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Recreational Marijuana in Ohio: Process for Licensing Businesses Expected to Start in June

The Ohio Division of Cannabis Control is expecting to begin its recreational marijuana licensing process in early June, a critical step toward the state’s first legal recreational sale, which is expected not long after the state grants its first recreational license in early September.

The first batch of applications will go to each existing medical marijuana licensee beginning June 7, according to Department of Commerce. A Department of Commerce spokesperson observed they are “looking to begin awarding provisional licenses for non-medical cannabis facilities by September 7,” and recreational marijuana sales cannot legally occur until the licenses are issued and the respective facilities are certified by the division. This timeline follows the directives of the yet-to-be-altered Issue 2 statute that went into effect on Dec. 7. However, it’s ultimately a timeline that Gov. Mike DeWine and the Department of Commerce have been displeased with, given the disconnect between marijuana being legal to possess in Ohio with no legal way to procure it due to the House and Senate not enacting implementing legislation.

 

Ohio Families File Lawsuit Challenging Ban on Gender-Affirming Healthcare for Transgender Youth

Earlier this week, the American Civil Liberties Union, the ACLU of Ohio, and the global law firm Goodwin filed a lawsuit challenging the enactment of House Bill 68, and specifically, a provision in H.B. 68 that bans gender-affirming medical care for transgender minors. The organizations filed this lawsuit in the Franklin County Court of Common Pleas on behalf of two families whose children are at risk of losing critical, medically necessary healthcare. The lawsuit asks the court to strike down H.B. 68 before the law is set to take effect on April 24, 2024.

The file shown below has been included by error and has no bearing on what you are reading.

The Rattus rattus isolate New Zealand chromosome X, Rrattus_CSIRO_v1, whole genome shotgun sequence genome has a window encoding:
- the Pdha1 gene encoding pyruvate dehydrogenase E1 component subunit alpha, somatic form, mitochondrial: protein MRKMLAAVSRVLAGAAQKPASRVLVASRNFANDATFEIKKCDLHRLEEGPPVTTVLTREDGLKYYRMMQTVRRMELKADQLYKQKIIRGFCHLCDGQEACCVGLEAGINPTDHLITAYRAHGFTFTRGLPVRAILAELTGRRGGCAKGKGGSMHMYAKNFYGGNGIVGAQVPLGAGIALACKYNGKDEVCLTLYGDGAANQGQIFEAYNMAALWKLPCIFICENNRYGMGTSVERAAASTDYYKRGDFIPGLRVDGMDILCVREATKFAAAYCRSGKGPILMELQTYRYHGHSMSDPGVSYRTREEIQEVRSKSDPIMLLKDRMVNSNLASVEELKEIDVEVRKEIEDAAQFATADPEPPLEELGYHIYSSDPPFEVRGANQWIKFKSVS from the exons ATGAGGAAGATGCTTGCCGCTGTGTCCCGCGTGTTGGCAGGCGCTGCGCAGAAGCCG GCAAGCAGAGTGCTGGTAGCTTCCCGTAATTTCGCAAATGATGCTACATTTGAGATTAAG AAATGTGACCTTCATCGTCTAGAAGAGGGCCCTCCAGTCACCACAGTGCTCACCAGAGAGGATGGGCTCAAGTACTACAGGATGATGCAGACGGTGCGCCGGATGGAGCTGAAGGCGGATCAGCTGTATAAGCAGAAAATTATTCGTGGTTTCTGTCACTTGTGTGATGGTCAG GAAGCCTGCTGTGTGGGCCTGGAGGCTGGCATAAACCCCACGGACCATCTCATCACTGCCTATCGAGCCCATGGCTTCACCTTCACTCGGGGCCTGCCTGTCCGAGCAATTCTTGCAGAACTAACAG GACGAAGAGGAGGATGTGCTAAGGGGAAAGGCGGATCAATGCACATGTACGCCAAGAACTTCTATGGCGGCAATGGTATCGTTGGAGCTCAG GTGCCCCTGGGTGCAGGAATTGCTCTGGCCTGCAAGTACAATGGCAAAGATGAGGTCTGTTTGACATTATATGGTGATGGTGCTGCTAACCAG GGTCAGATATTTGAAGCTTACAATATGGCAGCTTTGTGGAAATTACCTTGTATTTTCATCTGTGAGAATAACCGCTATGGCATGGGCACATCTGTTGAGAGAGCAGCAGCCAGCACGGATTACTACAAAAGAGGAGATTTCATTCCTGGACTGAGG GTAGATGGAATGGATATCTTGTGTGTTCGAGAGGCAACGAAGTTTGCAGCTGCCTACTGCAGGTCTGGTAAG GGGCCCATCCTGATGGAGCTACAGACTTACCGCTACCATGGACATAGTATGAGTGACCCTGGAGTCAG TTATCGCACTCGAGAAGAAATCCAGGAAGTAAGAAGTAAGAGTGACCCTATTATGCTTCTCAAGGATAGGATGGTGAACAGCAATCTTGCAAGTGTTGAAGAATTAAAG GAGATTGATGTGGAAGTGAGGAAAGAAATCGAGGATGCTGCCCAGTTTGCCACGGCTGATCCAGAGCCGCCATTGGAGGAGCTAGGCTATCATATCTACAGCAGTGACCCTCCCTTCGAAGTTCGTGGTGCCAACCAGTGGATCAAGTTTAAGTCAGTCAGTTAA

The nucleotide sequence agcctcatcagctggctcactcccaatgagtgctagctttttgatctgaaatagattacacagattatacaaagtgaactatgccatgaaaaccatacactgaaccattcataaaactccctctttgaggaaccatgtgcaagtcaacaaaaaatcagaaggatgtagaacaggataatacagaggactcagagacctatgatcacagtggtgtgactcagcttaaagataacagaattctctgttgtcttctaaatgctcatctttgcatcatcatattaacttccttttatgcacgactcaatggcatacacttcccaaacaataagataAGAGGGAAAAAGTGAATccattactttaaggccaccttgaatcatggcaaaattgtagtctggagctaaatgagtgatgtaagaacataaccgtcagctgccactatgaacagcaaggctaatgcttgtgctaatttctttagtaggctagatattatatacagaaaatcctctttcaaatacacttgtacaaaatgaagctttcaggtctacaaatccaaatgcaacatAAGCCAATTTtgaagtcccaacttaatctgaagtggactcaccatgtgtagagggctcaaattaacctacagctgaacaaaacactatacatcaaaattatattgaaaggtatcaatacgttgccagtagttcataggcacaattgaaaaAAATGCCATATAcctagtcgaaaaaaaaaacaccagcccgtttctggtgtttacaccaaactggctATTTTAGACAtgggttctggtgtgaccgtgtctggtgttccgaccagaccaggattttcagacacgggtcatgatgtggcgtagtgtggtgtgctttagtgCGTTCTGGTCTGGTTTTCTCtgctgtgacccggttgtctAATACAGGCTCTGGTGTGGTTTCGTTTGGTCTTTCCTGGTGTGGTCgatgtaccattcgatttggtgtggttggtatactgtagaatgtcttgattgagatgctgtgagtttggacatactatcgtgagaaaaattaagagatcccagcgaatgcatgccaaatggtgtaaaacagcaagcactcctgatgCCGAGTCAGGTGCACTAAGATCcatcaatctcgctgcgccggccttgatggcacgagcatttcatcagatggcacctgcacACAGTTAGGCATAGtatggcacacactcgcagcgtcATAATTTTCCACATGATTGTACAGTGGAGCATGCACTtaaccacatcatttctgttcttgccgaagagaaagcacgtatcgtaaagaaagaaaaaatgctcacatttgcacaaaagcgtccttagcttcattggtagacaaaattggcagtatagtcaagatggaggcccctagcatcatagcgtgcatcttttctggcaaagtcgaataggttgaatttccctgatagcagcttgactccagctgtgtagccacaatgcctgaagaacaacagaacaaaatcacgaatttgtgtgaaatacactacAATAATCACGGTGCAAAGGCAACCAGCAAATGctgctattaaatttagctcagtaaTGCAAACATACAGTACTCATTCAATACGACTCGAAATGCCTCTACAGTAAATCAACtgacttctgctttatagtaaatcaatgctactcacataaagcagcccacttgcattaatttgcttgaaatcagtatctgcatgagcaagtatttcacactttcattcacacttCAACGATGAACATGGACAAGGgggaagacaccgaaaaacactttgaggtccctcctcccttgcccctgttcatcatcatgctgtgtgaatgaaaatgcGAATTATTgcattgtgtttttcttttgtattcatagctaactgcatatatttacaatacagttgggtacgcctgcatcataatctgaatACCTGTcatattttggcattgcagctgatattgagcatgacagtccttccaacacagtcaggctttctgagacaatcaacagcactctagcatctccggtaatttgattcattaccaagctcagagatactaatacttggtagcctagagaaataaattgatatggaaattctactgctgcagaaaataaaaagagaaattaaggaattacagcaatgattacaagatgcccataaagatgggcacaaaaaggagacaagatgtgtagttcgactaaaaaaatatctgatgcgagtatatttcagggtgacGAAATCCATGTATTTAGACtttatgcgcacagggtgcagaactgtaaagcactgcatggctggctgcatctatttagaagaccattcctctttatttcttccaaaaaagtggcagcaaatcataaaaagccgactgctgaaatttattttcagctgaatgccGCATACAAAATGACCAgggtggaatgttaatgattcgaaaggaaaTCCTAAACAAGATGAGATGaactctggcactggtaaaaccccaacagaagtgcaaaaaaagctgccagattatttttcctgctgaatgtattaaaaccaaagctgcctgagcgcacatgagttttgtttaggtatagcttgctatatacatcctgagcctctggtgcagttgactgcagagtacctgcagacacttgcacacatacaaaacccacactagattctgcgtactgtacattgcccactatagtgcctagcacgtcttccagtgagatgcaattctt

Biden signs $1.2T Funding Package After Partial Shutdown Thwarted

President Biden signed a colossal $1.2 trillion spending package after Congress concluded a tumultuous government funding cycle and skirted a shutdown after midnight.

The Senate cleared the six-bill funding bundle in a 74-24 vote early Saturday morning. The House approved the package earlier on Friday, with more Democrats voting for the massive measure than Republicans as Speaker Mike Johnson faces a new threat to his gavel.

Biden called the bill’s passage “a compromise, which means neither side got everything it wanted,” according to a White House release. Almost halfway through the fiscal year, the legislation will deliver fresh budgets and a steady funding stream to the Pentagon and many non-defense agencies through September. The final passage vote caps off an especially rancorous government funding battle that began more than a year ago when House conservatives started demanding deep spending cuts from then-Speaker Kevin McCarthy, despite the reality that the Democrat-led Senate and Biden would never agree to severe reductions. Both the House and Senate are now headed out for a two-week recess. When they return, other priorities will quickly consume both chambers.

 

Congress Tries Again to Increase Medicaid Spending for Behavioral Health

Federal lawmakers are taking another stab at increasing funding for behavioral health expenditures in the Medicaid program. A version of the Medicaid Bump Act was introduced in the U.S. Senate and Congress on March 12.

The bill would create financial incentives for states to elevate spending on behavioral health beyond levels in 2019. Specifically, it would create an enhanced Federal Medical Assistance Percentage (FMAP) rate of 90% for mental health and substance use disorder (SUD) treatment.

States and their Medicaid programs would not be allowed to use the additional federal money to replace state funding levels. The new funds would be used to increase the capacity, efficiency and quality of behavioral health within Medicaid provider networks, according to a news release.

The bill would charge the Secretary of Health and Human Services (HHS) to define which services qualify as eligible behavioral health services for the enhanced FMAP. It would also enact an annual reporting requirement detailing the impact of the funding increase on behavioral health utilization.

 

The Ohio Council Welcomes New Member Provider, Mended Reeds Services, Inc.

Mended Reeds Services, Inc. in Ironton, OH - David Lambert, Executive Director, can be reached at [email protected] or by phone at (740) 532-6220.

Mended Reeds Services, Inc. is a non-profit organization providing mental health, medical services, and drug and alcohol counseling services in Lawrence County. The overriding mission of their company is to provide an array of services that supports the integration of health and human services across a variety of systems. 

Click here to learn more about Mended Reeds Services, Inc. 

 
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